For a while my submission policy has been completely crazy. It goes a little like this.
I write a story. I make it as good as I can. Then I submit it.
Sound sane? Then you’re crazy. There’s a key step missing here. I have not been making any serious analysis of the kind of story that my target publications actually want.
To put that right recently (and it’s depressing that I’ve taken so long to come round to this) I’ve been dismantling published stories in my target publications to work out how they hang together. The process has changed the way I think about writing a genre story.
I started by taking apart a nice story called “The Long Retreat” by Robert Reed. It was published in this month’s Science Fiction & Fantasy magazine (total spoilers ahead, don’t proceed if you’ve been saving up this month’s SF&F for a read down the pub). In this, and in the next post or two, I’m going to share my workings. This is part of a new site feature I’m trying out under the tag ‘noteshare’. In noteshare posts I’ll be, er, sharing my notes.
Title: The Long Retreat
Author: Robert Reed
Published: SF&F Jan/Feb 2010
Length: 8k approx
Scene 1: On the beach**
Castor is an army lieutenant and the assistant to an ailing Emperor. They are on a beach with a small retinue in ragged retreat. Castor notices, and takes against, a young officer he nicknames ‘Girly Young Man’ who is clearly ingratiating himself with the Emperor. GYM proposes escape by boat. The Emperor agrees, and GYM is sent off to get the boats.
Scene 2: The Map Boxes
Map boxes are brought out. The enemy fires a huge gun, raises tension but doesn’t hurt anyone. GYM is called Rake, we discover. Rake competes with Castor for status as useful young officer, and for a place on the retreat boat. The Emperor chooses who will accompany him. Two minor characters are introduced: General Hawthorne and Field Marshal Zann. Tension: will Castor be included? Yes. He’s now committed into the story.
Scene 3: Boarding the Boat
They board. The Emperor is unpleasantly ill, making him a figure of disgust, and calling his near-divinity into question. The general washes the Emperor. Castor asks Zann when the nature of the war will change. Zann reveals the immense immeasurable size of the realm. Any attack must fail because no supply line can stretch far enough to outstrip a determined retreat.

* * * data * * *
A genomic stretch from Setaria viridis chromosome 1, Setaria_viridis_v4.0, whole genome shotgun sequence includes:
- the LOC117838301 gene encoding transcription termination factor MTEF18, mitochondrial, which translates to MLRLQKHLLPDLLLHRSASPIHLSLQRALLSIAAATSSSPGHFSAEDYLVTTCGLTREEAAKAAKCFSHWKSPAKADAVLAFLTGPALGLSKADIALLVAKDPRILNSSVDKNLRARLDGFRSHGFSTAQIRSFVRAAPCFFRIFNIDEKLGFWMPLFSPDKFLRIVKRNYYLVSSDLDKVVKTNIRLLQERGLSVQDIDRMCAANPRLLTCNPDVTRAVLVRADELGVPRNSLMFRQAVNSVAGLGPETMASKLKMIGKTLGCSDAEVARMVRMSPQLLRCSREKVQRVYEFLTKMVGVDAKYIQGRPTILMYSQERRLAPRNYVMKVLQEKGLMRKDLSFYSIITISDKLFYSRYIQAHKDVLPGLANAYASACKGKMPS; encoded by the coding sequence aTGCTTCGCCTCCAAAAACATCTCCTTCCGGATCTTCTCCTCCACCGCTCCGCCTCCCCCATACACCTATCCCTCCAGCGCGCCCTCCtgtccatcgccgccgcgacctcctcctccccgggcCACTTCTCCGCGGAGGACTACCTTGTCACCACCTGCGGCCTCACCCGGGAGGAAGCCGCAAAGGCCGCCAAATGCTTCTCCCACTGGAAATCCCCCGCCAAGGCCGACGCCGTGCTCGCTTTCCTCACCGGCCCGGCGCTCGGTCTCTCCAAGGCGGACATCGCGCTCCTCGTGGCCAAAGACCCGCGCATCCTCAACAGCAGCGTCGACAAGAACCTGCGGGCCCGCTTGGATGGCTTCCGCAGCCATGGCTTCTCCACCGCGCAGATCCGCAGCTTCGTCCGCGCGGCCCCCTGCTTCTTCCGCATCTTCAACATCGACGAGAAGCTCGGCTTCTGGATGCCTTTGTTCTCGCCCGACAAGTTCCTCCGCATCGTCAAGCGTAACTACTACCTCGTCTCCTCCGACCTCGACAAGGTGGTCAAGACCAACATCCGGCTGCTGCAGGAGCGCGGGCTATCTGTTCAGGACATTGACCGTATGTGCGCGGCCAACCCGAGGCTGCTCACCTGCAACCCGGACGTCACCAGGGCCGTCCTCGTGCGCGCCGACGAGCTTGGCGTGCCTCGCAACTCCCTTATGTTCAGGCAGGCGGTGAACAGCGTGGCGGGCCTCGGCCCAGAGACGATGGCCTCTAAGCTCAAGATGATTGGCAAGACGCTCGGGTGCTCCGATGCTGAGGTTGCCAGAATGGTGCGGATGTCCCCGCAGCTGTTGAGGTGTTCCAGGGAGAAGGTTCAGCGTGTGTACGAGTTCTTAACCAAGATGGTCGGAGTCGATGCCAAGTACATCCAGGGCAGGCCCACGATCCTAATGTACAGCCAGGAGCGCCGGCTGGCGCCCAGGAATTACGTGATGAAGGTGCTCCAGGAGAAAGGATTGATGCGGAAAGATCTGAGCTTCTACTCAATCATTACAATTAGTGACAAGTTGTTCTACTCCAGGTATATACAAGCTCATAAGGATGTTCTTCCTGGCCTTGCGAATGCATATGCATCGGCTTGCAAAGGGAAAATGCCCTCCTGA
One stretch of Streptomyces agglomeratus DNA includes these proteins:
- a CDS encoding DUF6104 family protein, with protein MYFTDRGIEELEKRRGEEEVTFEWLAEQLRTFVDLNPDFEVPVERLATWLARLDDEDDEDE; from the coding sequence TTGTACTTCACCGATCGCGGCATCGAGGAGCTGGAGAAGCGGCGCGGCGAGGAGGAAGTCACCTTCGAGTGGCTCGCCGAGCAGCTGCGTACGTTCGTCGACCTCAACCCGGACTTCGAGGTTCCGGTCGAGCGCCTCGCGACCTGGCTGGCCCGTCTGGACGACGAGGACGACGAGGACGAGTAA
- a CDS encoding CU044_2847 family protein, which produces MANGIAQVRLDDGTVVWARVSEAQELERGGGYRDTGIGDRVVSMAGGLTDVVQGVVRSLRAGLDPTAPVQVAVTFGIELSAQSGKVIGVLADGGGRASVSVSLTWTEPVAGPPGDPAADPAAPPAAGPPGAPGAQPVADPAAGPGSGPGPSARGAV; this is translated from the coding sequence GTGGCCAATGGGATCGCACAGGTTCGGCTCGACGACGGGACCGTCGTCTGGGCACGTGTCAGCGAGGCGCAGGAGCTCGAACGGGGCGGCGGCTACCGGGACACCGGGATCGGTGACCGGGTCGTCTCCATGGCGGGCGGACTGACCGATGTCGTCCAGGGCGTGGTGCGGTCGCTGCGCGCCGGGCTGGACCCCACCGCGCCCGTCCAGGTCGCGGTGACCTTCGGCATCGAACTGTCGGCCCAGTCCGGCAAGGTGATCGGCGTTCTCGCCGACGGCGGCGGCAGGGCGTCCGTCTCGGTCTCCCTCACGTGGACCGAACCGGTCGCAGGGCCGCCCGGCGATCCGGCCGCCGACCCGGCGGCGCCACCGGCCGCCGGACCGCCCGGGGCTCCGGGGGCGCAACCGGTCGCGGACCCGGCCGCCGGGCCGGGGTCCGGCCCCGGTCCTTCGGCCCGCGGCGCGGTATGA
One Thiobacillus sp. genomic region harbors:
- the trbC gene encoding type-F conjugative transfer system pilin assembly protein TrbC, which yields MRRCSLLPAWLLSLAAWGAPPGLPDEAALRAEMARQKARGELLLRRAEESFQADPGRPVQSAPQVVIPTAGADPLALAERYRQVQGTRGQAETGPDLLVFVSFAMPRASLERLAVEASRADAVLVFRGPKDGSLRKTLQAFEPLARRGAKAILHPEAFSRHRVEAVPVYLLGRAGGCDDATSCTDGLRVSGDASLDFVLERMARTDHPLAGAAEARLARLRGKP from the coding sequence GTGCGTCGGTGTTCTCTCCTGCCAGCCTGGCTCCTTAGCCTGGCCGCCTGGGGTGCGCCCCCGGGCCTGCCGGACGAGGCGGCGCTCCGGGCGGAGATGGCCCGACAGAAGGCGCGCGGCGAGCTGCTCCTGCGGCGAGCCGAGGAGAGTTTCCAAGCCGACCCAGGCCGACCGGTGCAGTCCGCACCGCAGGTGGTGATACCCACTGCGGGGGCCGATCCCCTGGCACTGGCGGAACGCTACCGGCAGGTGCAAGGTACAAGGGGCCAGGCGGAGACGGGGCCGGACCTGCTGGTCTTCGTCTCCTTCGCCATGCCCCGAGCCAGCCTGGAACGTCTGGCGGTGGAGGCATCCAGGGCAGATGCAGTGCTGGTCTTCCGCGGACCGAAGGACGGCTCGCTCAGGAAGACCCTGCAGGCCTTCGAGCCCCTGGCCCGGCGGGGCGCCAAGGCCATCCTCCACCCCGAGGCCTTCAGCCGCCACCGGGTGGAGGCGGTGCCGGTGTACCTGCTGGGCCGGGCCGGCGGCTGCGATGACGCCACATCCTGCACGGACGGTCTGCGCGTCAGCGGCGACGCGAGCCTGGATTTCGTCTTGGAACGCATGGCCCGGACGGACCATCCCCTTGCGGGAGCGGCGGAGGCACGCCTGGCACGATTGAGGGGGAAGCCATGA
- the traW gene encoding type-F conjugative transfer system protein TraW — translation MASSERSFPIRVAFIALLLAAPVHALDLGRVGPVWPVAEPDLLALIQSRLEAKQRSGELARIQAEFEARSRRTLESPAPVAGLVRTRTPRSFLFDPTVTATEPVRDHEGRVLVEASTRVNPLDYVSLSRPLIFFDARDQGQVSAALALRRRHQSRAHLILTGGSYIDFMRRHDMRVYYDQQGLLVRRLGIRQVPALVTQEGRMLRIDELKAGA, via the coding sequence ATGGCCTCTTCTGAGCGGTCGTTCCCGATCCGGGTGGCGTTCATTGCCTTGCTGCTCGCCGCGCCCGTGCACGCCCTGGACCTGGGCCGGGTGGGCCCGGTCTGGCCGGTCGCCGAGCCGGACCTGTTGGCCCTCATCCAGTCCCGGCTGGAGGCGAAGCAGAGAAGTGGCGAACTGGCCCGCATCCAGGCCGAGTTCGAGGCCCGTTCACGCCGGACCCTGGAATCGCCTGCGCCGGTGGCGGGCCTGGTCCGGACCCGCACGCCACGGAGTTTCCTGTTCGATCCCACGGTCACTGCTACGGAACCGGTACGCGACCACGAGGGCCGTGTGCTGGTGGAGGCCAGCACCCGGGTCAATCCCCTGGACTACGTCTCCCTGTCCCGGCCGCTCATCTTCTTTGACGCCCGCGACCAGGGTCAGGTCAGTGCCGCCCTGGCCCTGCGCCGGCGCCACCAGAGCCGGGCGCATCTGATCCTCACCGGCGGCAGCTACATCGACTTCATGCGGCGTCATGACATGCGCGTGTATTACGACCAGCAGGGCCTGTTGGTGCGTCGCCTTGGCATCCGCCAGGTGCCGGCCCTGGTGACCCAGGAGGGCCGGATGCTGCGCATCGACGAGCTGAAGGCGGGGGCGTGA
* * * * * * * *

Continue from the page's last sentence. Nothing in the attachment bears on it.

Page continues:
Scene 4: Rake is not my enemy**
Castor decides that Rake is not his enemy. Emperor remains sick. There is mist, hiding their path. The young men speak. Rake points out no-one knows who the Emperor is. So what if this Emperor is an imposter, and the real one is elsewhere. The Emperor is a story. Independent of individuals.
Scene 5: Emperor talks to Castor
The Emperor calls for Castor. He claims to know that someone is going to try to kill him. He says that he kept Castor a lieutenant so that he could watch and learn. He asks about Castor’s gun. Is it loaded? Is he a good shot? He says that he knows who will attack him, he knew it on the beach, and that’s why he chose his companions as he did. Before he can reveal he flags and Hawthorne ends the conversation.
Scene 6: The assassination
Castor asks Zann if he believes the Emperor to be sane. Zann says that he is sane and lucid. Castor kills everyone on the boat but the Emperor. He tells him that he killed them because he believed the Emperor did not know who the assassin was. The only solution was to kill them all. The Emperor takes Castor’s weapon. He says he thought Castor might do something like that. He says he is tired of his people, and there is one more suited to rule. He reveals that the assassin was not among the dead. He kills himself (the act is left implicit).
Scene 7: The Emperor returns
Mists clear. Because no-one knows what the Emperor looks like Castor is able to make landfall as Emperor. A young boy challenges him, but Castor is quickly accepted. The boy becomes his protege. He bids the people to form a militia and prepare for counter-attack. He promises to lead the people to an isolated valley where they will seal themselves in and win the war for All Time.
In the next post I will discuss some of the interesting features we can find in this story.